Montclair State Nursing Professor Bikes 200 Miles to Fight Student Food Insecurity
Posted in: Community Engagement, Faculty & Staff, News & Announcements
“Think global. Act local.”
It’s part of the ethos of the Montclair State University School of Nursing, and it was put into action by Associate Professor Andrew Scanlon, who rode his bike the length of New Jersey – 200 miles – on Saturday, September 14 to raise funds and awareness for the Red Hawk Food Pantry.
“Food insecurity is a global problem,” says Scanlon, “but if we want to see change, it’s so simple to do something locally. I see a great need with the students that Montclair State University serves. Food insecurity shouldn’t be an issue for someone pursuing higher education, but it is.”
Montclair State University became the first four-year university in New Jersey to open a student food pantry on campus when the Office of Student Development and Campus Life launched the Red Hawk Pantry in April 2016. At that time, 10 percent of about 200 Montclair State students surveyed expressed food insecurity on a daily basis, 15 percent expressed a weekly need, and 12 percent reported a monthly need. A 2019 campus survey pointed to a continuing need with 4 in 10 respondents reporting some level of food insecurity.
“This is something that we can do for our University community. It’s hard enough getting a university education; students shouldn’t have this problem to deal with,” says Scanlon.
Scanlon said he became interested in distance cycling as he approached age 40 and wanted to maintain his fitness. Three-mile daily commutes to work turned into longer and longer rides until he began participating in “fondos” – distance road cycling rides – around New Jersey and New York and throughout the world, including Italy, France, Switzerland and his native country of Australia.
In preparing for his fundraising ride, Scanlon drew the connection between nursing, cycling and food security: health. “Nursing is about helping people live healthy lives. Access to food is a basic need that must be addressed.”
Scanlon was supported in his journey by the entire School of Nursing, including Dean Janice Smolowitz, who followed him in cars from the New York border to New Jersey’s southernmost point in Cape May.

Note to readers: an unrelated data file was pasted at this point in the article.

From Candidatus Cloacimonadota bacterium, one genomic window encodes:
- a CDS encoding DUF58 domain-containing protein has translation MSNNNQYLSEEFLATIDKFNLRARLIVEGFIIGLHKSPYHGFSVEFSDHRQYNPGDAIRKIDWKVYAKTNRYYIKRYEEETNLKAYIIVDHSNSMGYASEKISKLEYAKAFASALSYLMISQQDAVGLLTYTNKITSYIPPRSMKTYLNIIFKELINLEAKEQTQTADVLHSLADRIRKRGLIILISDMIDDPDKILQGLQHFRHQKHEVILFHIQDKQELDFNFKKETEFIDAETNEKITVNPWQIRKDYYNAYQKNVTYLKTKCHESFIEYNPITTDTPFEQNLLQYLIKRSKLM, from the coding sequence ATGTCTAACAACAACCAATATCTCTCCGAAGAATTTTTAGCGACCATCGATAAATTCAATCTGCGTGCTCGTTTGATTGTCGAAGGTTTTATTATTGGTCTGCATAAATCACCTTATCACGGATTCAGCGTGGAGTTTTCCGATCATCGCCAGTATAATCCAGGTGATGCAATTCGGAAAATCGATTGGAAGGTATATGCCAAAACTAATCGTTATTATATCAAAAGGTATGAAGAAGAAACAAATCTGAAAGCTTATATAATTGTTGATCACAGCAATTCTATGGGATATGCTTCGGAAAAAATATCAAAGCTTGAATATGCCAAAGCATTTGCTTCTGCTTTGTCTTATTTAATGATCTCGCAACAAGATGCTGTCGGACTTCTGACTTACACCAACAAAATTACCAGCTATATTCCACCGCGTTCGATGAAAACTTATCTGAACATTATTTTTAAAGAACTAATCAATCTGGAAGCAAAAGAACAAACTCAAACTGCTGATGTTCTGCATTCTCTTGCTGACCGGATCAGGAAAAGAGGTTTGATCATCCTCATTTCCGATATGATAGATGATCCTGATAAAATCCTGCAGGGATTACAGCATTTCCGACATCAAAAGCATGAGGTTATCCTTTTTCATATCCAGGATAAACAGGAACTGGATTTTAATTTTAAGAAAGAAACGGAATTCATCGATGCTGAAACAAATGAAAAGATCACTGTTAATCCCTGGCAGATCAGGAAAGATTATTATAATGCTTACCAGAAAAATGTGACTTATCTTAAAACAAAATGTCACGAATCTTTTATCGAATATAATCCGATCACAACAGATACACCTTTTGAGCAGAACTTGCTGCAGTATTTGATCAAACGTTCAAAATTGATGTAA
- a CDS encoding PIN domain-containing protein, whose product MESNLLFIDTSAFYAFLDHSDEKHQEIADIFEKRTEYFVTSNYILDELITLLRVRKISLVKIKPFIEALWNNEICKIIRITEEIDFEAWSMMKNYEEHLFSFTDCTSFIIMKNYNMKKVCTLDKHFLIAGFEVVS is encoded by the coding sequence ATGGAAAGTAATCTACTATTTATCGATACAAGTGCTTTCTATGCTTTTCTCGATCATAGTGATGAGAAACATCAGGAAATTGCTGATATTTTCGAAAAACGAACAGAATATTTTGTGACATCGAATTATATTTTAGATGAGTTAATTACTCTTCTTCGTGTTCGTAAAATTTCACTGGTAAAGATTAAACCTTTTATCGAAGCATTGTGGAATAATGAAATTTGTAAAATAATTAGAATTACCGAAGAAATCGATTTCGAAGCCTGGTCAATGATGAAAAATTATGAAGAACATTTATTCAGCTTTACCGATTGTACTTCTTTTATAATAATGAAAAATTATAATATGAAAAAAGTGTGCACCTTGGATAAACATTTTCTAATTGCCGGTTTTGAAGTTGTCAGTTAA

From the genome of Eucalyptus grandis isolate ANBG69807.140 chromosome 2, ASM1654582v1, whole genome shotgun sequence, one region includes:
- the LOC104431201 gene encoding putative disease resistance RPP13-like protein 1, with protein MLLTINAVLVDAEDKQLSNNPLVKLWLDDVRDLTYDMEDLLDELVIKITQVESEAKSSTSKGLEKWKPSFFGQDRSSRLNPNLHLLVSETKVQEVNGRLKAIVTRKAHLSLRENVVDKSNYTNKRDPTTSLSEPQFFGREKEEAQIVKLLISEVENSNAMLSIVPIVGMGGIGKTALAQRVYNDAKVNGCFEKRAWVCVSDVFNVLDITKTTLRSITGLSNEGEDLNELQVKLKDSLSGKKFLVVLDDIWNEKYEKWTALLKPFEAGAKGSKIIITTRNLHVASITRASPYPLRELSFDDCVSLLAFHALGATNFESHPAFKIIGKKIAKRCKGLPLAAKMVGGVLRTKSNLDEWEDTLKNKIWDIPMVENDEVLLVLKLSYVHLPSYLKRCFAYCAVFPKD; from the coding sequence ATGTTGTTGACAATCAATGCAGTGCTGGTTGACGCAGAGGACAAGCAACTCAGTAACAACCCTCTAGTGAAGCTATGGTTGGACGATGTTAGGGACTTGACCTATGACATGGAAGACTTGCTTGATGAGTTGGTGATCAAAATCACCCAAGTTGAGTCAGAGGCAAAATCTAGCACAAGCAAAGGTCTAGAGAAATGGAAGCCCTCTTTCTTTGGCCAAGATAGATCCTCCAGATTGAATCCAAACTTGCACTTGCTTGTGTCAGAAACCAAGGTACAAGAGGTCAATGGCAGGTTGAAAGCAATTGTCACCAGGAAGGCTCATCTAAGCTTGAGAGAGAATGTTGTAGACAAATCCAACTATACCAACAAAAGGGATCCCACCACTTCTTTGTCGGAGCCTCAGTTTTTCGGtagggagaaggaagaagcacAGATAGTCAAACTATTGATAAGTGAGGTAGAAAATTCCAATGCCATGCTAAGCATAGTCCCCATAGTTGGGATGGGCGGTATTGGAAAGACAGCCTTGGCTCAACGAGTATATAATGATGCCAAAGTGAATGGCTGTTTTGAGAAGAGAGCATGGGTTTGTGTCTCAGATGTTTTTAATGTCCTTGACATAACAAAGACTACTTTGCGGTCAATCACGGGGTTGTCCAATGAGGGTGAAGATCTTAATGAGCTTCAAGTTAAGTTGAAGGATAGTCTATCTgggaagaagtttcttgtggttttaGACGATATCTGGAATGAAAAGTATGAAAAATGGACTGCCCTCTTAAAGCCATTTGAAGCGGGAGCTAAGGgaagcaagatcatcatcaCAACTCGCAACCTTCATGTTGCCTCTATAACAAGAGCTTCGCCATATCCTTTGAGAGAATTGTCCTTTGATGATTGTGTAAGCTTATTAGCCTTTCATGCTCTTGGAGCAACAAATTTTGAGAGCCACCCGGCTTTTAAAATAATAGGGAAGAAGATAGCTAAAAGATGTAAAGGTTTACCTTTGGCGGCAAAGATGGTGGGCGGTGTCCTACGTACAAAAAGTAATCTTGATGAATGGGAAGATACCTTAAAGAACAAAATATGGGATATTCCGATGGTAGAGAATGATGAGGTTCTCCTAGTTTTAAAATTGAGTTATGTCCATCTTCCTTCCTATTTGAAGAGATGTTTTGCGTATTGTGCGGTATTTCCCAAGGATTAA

“We all followed and supported him!” says Dean Smolowitz, who notes that faculty and staff brought their bikes and helmets – “We’re nurses. We do the right thing.” – to perform a circuit around Montclair State with Scanlon when he arrived on campus early in his trek.
Scanlon’s grueling 200-mile odyssey took about 13.5 hours – including that stop at Montclair State – on a course of back roads that he mapped out using a bike-friendly navigation app. Scanlon wore a Montclair State University-branded jersey and received cheers and honks along the route from his Red Hawk team and others.
The Red Hawk Pantry Ride fundraising page established by Scanlon on the University’s crowdfund platform has elicited well beyond its goal of $1,500; the page remains open for one more week for those who wish to contribute.
“It was a beautiful day and although I would’ve liked to finish earlier, I feel great that I’ve been able to raise money and awareness for the Red Hawk Pantry,” says Scanlon. He effusively thanked his team from the School of Nursing: “My team was great and made sure I had what I needed when I got to each stop.”
“This is what nursing is about,” says Smolowitz. “Helping people live healthy lives. Food is a basic need. Food insecurity needs to be addressed. Andrew’s ride is very much what we believe in as nurses.”
For more information on the Red Hawk Pantry, including hours of operation, visit https://www.montclair.edu/student-services/red-hawk-pantry.